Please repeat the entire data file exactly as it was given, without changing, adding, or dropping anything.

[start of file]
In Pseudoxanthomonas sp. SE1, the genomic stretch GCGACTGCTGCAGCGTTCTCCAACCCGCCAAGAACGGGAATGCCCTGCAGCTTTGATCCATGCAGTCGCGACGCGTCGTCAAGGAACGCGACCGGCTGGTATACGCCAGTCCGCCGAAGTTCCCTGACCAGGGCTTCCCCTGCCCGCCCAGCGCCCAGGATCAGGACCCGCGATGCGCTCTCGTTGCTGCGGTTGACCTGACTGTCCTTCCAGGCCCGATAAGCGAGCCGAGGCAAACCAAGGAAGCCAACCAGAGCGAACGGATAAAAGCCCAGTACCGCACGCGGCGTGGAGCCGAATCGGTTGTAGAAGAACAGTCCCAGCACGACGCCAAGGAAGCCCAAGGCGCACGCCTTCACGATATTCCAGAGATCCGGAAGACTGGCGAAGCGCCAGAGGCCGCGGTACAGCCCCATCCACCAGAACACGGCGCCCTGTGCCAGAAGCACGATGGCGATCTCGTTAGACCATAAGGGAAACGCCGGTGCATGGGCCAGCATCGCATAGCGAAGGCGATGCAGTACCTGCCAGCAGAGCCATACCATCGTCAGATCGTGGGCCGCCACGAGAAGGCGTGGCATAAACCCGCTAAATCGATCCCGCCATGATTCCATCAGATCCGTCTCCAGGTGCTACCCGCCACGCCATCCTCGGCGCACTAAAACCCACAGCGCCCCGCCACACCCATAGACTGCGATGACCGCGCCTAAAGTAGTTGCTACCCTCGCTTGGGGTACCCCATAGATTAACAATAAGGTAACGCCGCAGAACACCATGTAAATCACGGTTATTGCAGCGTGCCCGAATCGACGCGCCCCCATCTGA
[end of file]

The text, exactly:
In Pseudoxanthomonas sp. SE1, the genomic stretch GCGACTGCTGCAGCGTTCTCCAACCCGCCAAGAACGGGAATGCCCTGCAGCTTTGATCCATGCAGTCGCGACGCGTCGTCAAGGAACGCGACCGGCTGGTATACGCCAGTCCGCCGAAGTTCCCTGACCAGGGCTTCCCCTGCCCGCCCAGCGCCCAGGATCAGGACCCGCGATGCGCTCTCGTTGCTGCGGTTGACCTGACTGTCCTTCCAGGCCCGATAAGCGAGCCGAGGCAAACCAAGGAAGCCAACCAGAGCGAACGGATAAAAGCCCAGTACCGCACGCGGCGTGGAGCCGAATCGGTTGTAGAAGAACAGTCCCAGCACGACGCCAAGGAAGCCCAAGGCGCACGCCTTCACGATATTCCAGAGATCCGGAAGACTGGCGAAGCGCCAGAGGCCGCGGTACAGCCCCATCCACCAGAACACGGCGCCCTGTGCCAGAAGCACGATGGCGATCTCGTTAGACCATAAGGGAAACGCCGGTGCATGGGCCAGCATCGCATAGCGAAGGCGATGCAGTACCTGCCAGCAGAGCCATACCATCGTCAGATCGTGGGCCGCCACGAGAAGGCGTGGCATAAACCCGCTAAATCGATCCCGCCATGATTCCATCAGATCCGTCTCCAGGTGCTACCCGCCACGCCATCCTCGGCGCACTAAAACCCACAGCGCCCCGCCACACCCATAGACTGCGATGACCGCGCCTAAAGTAGTTGCTACCCTCGCTTGGGGTACCCCATAGATTAACAATAAGGTAACGCCGCAGAACACCATGTAAATCACGGTTATTGCAGCGTGCCCGAATCGACGCGCCCCCATCTGA